In the past few days, I took part in a little protest on twitter. This was a response to the Michigan State House refusing to let to let two of their members speak after daring to say the word “vagina” while debating abortion legislation. So the protest was to tweet the word “vagina” at the twitter account of those politicians in charge of the Michigan State House.
We did this because the message being sent by the Michigan House wasn’t “be polite,” like they claimed.
The message was OBEY.
Perhaps the greatest battle for equality today is the battle for gay rights.
Hearing a friend, a coworker, a relative, or a celebrity saying two words can transform the way you look at them. They say, “I’m gay,” and now you feel compelled to reevaluate the way you look at that person. You might come back to the same place where you started, seeing them just the same as you did before, only now, you know more about them.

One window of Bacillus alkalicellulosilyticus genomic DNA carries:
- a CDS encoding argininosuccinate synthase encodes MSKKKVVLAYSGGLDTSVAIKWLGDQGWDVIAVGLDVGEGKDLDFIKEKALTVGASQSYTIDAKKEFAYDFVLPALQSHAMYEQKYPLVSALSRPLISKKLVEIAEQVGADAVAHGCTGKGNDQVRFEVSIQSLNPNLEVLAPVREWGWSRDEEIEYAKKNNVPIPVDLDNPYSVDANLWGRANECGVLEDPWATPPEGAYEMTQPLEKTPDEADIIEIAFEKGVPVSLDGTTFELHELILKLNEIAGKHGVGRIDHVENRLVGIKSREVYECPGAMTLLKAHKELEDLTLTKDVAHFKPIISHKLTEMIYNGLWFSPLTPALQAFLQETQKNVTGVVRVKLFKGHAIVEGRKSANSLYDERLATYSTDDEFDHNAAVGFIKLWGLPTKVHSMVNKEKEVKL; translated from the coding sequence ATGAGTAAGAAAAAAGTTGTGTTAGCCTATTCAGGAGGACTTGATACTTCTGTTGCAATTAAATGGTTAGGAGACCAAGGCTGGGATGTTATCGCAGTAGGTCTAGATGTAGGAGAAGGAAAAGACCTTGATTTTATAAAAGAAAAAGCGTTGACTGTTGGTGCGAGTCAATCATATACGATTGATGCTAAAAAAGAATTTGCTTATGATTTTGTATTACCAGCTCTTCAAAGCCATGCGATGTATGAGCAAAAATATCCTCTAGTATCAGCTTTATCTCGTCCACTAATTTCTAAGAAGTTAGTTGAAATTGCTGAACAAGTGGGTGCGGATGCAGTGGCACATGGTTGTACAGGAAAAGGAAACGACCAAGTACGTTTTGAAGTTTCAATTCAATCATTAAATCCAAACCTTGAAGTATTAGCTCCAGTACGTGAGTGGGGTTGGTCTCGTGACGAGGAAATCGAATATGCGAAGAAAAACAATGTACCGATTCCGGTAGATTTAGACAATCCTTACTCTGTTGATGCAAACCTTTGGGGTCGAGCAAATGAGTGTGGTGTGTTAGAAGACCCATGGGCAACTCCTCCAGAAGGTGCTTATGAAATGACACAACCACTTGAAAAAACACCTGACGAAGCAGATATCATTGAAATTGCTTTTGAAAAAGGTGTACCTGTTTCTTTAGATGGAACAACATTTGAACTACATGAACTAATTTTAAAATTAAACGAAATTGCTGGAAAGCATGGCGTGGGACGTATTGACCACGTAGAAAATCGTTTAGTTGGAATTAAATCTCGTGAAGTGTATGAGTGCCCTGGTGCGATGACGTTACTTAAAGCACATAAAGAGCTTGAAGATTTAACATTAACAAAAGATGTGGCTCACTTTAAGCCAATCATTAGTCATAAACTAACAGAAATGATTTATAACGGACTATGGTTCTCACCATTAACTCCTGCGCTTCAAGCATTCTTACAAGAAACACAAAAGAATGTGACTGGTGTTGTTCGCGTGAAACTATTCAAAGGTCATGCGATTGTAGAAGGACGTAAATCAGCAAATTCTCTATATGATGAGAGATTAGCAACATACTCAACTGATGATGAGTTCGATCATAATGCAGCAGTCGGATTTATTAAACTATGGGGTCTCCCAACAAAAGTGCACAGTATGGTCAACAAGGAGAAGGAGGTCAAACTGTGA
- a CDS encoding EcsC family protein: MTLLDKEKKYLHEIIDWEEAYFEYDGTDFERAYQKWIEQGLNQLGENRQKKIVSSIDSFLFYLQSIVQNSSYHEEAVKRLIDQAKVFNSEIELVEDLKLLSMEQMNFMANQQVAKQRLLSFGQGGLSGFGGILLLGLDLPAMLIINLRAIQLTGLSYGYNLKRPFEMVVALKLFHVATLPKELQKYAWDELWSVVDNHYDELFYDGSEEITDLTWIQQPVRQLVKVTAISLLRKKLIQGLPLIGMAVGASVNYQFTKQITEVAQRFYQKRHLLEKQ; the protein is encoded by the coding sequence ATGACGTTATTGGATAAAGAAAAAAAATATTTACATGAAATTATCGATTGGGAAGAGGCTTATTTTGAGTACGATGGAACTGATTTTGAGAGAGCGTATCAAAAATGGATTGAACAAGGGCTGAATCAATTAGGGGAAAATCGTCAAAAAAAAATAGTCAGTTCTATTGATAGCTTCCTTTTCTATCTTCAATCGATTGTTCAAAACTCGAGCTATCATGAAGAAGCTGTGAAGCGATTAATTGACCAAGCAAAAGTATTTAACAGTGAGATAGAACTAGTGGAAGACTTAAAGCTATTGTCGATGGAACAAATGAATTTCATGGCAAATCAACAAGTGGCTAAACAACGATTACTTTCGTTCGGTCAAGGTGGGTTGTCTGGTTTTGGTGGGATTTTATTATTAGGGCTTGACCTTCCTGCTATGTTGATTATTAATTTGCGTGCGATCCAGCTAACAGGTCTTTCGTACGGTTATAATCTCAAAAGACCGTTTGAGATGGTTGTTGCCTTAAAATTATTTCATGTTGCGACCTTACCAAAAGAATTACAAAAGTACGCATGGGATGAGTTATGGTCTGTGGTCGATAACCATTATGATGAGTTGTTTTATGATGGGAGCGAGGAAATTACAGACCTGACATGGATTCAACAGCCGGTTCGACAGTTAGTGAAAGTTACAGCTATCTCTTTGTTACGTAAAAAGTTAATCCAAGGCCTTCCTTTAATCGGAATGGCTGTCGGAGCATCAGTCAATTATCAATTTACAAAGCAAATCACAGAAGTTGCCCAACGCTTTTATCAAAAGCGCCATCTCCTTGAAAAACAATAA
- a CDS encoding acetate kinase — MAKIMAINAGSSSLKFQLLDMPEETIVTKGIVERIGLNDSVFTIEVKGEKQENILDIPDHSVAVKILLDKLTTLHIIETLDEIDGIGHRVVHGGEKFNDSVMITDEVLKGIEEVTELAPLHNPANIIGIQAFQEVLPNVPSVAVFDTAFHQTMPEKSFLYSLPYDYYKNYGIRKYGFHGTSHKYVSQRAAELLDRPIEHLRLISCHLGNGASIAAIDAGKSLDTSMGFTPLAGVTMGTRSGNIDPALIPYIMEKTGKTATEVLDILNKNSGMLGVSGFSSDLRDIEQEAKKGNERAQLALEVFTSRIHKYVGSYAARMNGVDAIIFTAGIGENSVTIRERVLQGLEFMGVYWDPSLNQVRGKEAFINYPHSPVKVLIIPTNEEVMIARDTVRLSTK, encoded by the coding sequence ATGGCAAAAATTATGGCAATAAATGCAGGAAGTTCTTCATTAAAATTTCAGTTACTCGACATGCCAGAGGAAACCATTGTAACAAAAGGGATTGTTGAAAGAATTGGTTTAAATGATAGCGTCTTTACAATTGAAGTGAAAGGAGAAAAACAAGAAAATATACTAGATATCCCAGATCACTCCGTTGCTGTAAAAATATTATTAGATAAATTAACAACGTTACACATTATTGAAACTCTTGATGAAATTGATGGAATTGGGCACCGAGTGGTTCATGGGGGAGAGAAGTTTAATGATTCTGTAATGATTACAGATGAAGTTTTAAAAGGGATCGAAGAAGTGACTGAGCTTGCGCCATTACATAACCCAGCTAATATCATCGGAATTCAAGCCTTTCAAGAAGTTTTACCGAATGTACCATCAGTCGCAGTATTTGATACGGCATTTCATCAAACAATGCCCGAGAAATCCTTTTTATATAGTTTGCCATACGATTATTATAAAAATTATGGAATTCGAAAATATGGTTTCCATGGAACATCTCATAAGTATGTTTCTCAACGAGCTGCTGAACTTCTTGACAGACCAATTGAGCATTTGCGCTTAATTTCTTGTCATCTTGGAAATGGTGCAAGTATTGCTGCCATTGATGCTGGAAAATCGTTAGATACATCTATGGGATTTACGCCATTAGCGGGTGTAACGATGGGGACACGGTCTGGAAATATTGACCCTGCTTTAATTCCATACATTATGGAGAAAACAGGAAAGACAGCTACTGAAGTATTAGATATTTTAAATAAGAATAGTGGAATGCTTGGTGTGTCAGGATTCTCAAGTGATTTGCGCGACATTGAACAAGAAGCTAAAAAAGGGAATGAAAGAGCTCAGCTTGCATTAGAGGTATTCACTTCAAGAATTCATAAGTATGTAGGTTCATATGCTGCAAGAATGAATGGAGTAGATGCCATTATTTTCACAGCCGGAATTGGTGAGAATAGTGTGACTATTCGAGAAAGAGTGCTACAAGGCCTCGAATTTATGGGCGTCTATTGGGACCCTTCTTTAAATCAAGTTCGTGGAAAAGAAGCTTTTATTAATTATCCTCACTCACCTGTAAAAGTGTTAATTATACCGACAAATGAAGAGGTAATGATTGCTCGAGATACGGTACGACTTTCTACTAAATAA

This does not always happen.
When we hear about birth control in the news, so often we’re hearing about things like condoms and contraceptives, but let’s pull back and think about those words in a more literal context.
Birth control, as a phrase, denotes controlling birth, or at least the factors involved with birth. Usually, this means control on a personal level, such as individual choices, family planning, or simply having a procedure to insure one can’t have any children.
The problems arise when governments try to assert that control for themselves.